FIGS. 5A-5C illustrate a cross sectional side view, top view, and front view of one embodiment of a coplanar waveguide antenna system 500 formed using a CMOS fabrication and metallization process. In one embodiment, one or more radiating elements 522 a, b, n also may be formed as an array of raised metal “dummy fills” in a standard CMOS fabrication process. The coplanar waveguide antenna system 500 may be implemented in mmWave antenna system in microwave ICs, electronic components, and/or interconnect devices, among others, for example. All active elements, including the radiating elements 522 a, b, n may be formed on a top metal layer MN in accordance with standard CMOS processing techniques. Other elements such as ground planes 514 a, b, n and transmission lines 512 a, b, n may be formed on sub-metal layers 504 M1-MN−1 located below the top metal layer MN, for example. The embodiments, however, are not limited in this context.

FIG. 5A is a cross-sectional side view of the coplanar waveguide antenna system 500 comprising one or more conductors forming coplanar waveguide transmission lines 512 laterally separated in a non-overlapping relationship from one or more ground planes 514. In one embodiment, the coplanar waveguide transmission lines 512 and the ground planes 514 may be coplanar, e.g., located on the same plane. In one embodiment, the coplanar waveguide transmission lines 512 and the ground planes 514 may be formed on separate sub-metal layer 504 (M1-MN−1) planes of a CMOS semiconductor formed on a substrate 502, but still laterally separated such that the coplanar waveguide transmission lines 512 and the ground planes 514 do not overlap. In one embodiment, the coplanar waveguide transmission lines 512 may be located either on the metal layers above the ground planes 514 or may be located on the same metal layers as the ground planes 514. For example, in one embodiment, the coplanar waveguide transmission lines 512 and ground planes 514 are laterally separated and the radiating elements 522 a, b, n are located above the coplanar waveguide transmission lines 512 on the top metal layer MN of the CMOS semiconductor. Whether a particular implementation provides the coplanar waveguide transmission lines 512 and the ground planes 514 on the same metal layer plane or on separate metal layer planes, the coplanar waveguide transmission lines 512 are located between the ground planes 514 and one or more metal layers below the radiating elements 522 a, b, n, for example. In one embodiment, the coplanar waveguide transmission lines 512, the ground planes 514, and the radiating elements 522 a, b, n, may be formed with geometries (e.g., dimensions) that are consistent with wavelengths (or frequencies) associated with stripline mmWave applications, for example.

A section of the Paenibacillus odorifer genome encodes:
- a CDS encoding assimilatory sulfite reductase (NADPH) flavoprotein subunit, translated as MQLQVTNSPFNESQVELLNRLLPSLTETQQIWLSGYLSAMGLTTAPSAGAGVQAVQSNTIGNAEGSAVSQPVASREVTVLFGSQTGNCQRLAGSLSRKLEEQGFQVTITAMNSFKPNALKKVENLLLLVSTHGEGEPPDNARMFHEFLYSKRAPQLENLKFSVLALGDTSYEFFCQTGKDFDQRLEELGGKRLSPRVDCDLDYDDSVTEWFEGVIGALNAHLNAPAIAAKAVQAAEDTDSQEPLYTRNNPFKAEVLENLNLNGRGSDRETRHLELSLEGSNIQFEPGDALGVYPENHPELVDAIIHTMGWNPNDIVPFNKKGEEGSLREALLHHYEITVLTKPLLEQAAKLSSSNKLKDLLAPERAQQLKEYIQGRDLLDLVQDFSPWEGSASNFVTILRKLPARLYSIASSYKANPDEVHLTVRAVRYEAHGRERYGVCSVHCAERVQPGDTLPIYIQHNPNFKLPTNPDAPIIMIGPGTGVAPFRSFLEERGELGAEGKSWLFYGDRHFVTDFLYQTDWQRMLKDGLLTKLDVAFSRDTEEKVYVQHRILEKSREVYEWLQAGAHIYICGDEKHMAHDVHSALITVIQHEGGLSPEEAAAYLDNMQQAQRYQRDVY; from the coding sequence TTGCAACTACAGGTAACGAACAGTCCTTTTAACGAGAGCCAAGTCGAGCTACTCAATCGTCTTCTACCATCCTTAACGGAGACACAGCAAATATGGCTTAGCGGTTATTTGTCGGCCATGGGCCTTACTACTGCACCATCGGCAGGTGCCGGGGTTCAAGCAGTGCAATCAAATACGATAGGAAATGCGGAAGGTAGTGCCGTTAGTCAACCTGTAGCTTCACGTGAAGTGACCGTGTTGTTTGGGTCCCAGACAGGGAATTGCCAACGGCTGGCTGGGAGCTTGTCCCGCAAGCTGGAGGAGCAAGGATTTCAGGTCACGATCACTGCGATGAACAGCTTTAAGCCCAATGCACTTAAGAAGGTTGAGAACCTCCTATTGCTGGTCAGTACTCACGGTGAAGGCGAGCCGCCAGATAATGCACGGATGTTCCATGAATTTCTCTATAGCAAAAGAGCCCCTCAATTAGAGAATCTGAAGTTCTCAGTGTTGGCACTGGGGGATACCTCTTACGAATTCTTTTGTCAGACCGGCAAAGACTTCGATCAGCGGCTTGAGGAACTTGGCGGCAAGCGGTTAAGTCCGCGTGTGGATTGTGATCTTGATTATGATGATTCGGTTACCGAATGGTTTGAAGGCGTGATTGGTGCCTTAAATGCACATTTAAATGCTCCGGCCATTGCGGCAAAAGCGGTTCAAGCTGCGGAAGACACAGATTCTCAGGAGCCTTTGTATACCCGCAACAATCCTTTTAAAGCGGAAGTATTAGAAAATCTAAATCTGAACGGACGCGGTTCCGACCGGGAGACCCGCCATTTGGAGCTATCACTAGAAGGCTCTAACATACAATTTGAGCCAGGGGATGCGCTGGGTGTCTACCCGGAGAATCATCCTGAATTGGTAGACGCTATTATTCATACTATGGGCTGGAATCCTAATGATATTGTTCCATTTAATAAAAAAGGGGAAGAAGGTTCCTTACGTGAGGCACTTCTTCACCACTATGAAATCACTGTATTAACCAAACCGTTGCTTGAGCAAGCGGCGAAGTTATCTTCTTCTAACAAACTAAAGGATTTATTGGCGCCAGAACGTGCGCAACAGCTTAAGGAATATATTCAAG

FIG. 5B is a top view of the coplanar waveguide antenna system 500 showing relationship between the radiating elements 522 a, b, n, the coplanar waveguide transmission lines 512 a, b, n, and the ground planes 514 a, b, n. The coplanar waveguide transmission lines 512 a, b, n may be formed as conductive strips on the metal layer MN−1, which may be located above or on the same metal layer plane as the ground planes 514 a, b, n. The coplanar waveguide transmission lines 512 a, b, n are located below the radiating elements 522 a, b, n formed on the top metal layer MN of the CMOS semiconductor. For example, the coplanar waveguide transmission lines 512 a, b, n may be formed on metal layer MN−1. The coplanar waveguide transmission lines 512 a, b, n, are laterally separated from the ground planes 514 a, b, n in a non-overlapping relationship. The radiating elements 522 a, b, n are located above the coplanar waveguide transmission lines 512 a, b, n in a substantially overlapping relationship, for example.

FIG. 5C is a front view of the coplanar waveguide antenna system 500 showing the relationship between the radiating elements 522 a, b, n, the coplanar waveguide transmission lines 512 a, b, n and the ground planes 514 a, b, n are formed on the sub-metal layers 504 (FIG. 5A, M1-MN−1) below the top metal layer MN of the CMOS semiconductor. In one embodiment, the coplanar waveguide transmission lines 512 a, b, n may be formed as conductive metal strips above and between the ground planes 514 a, b, n and at least one metal layer below the radiating elements 522 a, b, n formed on the top metal layer MN (FIG. 5A).

In one embodiment, the coplanar waveguide transmission lines 512 a, b, n may be coupled to the radiating elements 522 a, b, n through mutual inductances 526 a, b, n, respectively. In one embodiment, the radiating elements 522 a, b, n located on metal layer MN may be coupled to the coplanar waveguide transmission lines 512 a, b, n, respectively, located on metal layer MN−1 via mutual inductance coupling, electric field coupling, or magnetic field coupling, represented generally as mutual inductances 526 a, b, n, respectively. In one embodiment, RF energy may be coupled between the radiating elements 522 a, b, n and the coplanar waveguide transmission lines 512 a, b, n via TEM modes created by electrically stimulating the coplanar waveguide transmission lines 512 a, b, n, for example. In one embodiment, the metal layer MN−1 may be located approximately 10 μm below metal layer MN, for example. In one embodiment, the radiating elements 522 a, b, n may be formed with dimensions commensurate with the conductivities of the metal layers 504 including MN (FIG. 5A), material loss tangents, and substrate dielectrics to yield a directive antenna system for signal transmission and reception at mmWave frequencies (wavelengths). The embodiments, however, are not limited in this context.